FIGURE 7
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Figure 7. N2 adsorption-desorption isothermal profiles of (A) Ni-W/CY-Beta(50)/ASA, (B) Ni-W/CY-Beta(33)/ASA, (C) Ni-W/CY-Beta(20)/ASA, and (D) Ni-W/CY-Beta(15)/ASA.

Similar to the N2 adsorption-desorption isotherms of CY-Beta(20) (Figure 4), the N2 adsorption of Ni-W/CY-Beta(20)/ASA catalysts started at a relative low pressure (P/Po < 0.5) due to the monolayer coverage of the micropore surface of the zeolite phase (Habib et al., 2008). The hysteresis loops of the isotherms in the relative pressure range of 0.5–1.0 suggested the presence of textural mesopores. However, the sharp inflection regimes of the isotherms at 0.9 P/Po were related to the diameter and uniformity of the mesopore of CY-Beta(20)/ASA support materials, indicating the presence of non-uniform mesopores in the support materials.

The specific surface areas, pore diameters, and volumes of various Ni-W/CY-Beta(n)/ASA catalysts are listed in Table 3. The ranges of these physical properties (176–189 m2·g−1 surface area, 8.4–8.8 nm pore diameter, and 0.38–0.41 cm3·g−1 pore volume) were favorable for the diffusion of reactants into the interior of the catalysts and enhanced the contact of reactants at the acid sites, avoiding excessive deep cracking of the reaction products. Since a high amount of ASA (80 wt% of catalyst mass) was used in preparing the Ni-W/CY-Beta(n)/ASA catalysts, most of the catalyst surfaces and pores were covered by ASA, and the CY/Beta mass ratio of the CY-Beta composite had little impact on the textual structure of resultant catalyst.

TABLE 3
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Table 3. Pore structure characterization of catalyst with various amounts of zeolite Beta.

The acid sites of the catalysts were quantified by NH3-TPD. Ammonia is a polarized molecule with a lone pair of electrons, which can be bonded to many type of materials (Huang et al., 2010). The adsorption of NH3 onto zeolites may result in the formation of a variety of chemically distinct species depending on the types of acid sites present within their porous structures (González et al., 2011).

Figure 8 shows the NH3 desorption as a function of temperature for Ni-W/CY-Beta(n)/ASA catalysts with various zeolite beta contents. All the NH3 desorption curves exhibited distinct maximum NH3 desorption peaks at 230°C, suggesting that the catalysts had weak acid sites (Wang et al., 2013). For Ni-W/CY-Beta(33)/ASA and Ni-W/CY-Beta(20)/ASA, weak peaks at 310°C were observed, suggesting that the catalysts also had certain moderate acid sites. In addition, the vertical shift in maximum NH3 desorption peak with decreasing zeolite beta content indicated that the number of acid sites on the catalyst increased with decreasing zeolite beta content.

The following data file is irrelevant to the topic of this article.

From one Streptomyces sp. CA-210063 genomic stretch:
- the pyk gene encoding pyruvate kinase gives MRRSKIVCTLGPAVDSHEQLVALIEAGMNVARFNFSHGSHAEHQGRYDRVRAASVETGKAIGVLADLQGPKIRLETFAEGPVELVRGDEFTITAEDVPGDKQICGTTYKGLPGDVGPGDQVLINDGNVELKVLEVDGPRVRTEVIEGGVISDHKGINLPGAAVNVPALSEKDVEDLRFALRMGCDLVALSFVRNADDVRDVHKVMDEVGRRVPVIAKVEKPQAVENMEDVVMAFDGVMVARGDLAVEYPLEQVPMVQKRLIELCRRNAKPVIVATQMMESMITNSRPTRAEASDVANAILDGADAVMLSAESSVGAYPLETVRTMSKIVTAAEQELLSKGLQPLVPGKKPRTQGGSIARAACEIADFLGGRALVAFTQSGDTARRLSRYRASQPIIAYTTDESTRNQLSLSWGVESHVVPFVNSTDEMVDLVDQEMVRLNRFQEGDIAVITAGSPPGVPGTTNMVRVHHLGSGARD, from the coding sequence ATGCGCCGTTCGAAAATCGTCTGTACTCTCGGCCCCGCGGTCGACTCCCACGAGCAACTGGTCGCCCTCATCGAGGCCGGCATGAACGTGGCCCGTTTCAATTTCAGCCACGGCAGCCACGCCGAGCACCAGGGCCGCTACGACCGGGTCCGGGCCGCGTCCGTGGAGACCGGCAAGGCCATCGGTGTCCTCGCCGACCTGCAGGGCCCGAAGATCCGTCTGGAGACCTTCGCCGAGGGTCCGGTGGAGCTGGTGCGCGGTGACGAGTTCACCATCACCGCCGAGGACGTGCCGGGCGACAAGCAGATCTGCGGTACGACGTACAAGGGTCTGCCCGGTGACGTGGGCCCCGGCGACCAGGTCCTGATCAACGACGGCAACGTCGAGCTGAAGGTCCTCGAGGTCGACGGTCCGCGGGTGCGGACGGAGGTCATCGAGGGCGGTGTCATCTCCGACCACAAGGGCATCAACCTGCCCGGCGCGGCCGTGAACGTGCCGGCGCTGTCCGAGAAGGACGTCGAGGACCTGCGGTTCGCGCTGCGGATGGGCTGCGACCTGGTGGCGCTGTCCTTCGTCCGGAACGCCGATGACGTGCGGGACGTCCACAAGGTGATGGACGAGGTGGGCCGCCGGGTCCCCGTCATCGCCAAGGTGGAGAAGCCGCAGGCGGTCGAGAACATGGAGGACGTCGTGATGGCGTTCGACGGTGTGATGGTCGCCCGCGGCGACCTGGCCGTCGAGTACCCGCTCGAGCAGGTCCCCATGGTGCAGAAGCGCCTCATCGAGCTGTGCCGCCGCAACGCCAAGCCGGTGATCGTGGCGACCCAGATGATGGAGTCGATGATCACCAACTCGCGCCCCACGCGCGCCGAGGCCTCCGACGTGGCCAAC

FIGURE 8
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Figure 8. NH3-TPD profiles of catalysts (A) Ni-W/CY-Beta(50)/ASA, (B) Ni-W/CY-Beta(33)/ASA, (C) Ni-W/CY-Beta(20)/ASA, and (D) Ni-W/CY-Beta(15)/ASA.

Figure 9 shows the intensity of NH3 desorption as a function of temperature for Ni-W/mCY-Beta(20)/ASA catalysts with various CY-Beta(20) contents. The number of acid sites on the catalyst increased with decreasing CY-Beta(20) content. The catalyst with 20% CY-Beta(20) had the highest amount of acid sites in terms of both weak and strong acid sites. The peak locations were the same for all catalysts, indicating that the relative acid strengths were the same. This shows that the acid sites of composite zeolite were mainly weak and moderate acid sites. The weak acid sites are known to favor the production of low-BMCI tail oil, whereas numerous strong acid sites are beneficial for the production of highly-aromatic naphtha. Therefore, Ni-W/20CY-Beta(20)/ASA is likely a good hydrocracking catalyst.

FIGURE 9